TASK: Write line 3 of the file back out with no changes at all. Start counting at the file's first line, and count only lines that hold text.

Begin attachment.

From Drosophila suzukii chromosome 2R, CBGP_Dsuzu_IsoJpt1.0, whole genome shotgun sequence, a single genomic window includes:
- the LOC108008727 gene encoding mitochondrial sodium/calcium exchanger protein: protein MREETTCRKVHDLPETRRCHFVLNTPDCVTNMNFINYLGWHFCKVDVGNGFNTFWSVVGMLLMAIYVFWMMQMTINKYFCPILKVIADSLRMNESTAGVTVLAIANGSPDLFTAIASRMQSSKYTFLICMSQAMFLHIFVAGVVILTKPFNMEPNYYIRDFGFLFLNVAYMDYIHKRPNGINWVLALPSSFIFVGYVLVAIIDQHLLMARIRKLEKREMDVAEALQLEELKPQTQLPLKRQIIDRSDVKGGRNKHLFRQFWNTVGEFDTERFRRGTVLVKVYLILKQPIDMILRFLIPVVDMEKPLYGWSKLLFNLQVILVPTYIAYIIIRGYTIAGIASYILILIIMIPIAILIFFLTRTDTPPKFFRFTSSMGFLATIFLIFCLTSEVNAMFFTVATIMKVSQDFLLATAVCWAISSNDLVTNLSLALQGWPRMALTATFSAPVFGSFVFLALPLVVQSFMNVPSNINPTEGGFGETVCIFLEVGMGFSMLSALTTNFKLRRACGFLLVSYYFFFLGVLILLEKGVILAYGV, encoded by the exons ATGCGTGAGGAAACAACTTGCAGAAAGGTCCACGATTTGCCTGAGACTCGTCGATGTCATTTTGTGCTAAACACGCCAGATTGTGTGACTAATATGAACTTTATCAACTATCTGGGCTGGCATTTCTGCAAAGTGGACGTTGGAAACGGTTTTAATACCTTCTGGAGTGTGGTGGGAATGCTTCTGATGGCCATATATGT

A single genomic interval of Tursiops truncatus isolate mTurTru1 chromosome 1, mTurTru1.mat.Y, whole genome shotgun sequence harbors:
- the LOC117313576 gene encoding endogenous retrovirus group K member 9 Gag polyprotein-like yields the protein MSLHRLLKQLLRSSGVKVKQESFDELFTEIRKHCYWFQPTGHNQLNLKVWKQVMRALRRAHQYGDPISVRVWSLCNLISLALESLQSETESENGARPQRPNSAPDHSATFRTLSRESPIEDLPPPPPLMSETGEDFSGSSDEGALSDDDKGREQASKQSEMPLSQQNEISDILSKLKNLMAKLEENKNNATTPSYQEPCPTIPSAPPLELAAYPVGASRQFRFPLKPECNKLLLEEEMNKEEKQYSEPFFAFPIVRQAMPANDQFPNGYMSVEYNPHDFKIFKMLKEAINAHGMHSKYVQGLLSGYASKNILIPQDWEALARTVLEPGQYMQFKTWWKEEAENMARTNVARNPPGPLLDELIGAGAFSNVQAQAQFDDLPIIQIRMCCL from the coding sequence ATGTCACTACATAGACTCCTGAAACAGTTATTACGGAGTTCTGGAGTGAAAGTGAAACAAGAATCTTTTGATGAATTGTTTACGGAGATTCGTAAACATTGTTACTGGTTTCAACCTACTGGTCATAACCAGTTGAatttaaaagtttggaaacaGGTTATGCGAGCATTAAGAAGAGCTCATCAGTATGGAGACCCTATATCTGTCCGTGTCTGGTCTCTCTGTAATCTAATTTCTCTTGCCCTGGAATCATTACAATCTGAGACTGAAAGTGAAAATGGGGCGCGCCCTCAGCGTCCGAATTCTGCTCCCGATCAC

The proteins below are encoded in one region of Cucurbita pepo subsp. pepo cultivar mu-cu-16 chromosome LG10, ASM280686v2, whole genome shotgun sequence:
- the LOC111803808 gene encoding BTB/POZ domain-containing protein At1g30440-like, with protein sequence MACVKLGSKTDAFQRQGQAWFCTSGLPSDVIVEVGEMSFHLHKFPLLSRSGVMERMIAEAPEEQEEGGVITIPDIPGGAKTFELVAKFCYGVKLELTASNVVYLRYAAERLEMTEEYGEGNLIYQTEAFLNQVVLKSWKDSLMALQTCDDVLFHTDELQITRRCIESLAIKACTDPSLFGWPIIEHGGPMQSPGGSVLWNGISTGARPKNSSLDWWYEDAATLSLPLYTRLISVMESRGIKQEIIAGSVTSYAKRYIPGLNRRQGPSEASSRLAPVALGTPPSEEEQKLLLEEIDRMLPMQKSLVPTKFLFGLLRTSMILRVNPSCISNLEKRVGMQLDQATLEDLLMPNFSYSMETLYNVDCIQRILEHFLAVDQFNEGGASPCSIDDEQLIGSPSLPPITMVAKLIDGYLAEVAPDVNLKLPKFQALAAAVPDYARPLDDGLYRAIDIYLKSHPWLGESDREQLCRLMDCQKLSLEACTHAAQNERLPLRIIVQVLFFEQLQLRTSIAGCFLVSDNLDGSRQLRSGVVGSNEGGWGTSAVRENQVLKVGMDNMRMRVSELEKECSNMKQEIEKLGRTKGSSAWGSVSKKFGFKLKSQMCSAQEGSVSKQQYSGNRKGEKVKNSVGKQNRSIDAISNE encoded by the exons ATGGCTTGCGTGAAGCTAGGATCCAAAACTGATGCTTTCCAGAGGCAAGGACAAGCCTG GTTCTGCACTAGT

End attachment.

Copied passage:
A single genomic interval of Tursiops truncatus isolate mTurTru1 chromosome 1, mTurTru1.mat.Y, whole genome shotgun sequence harbors: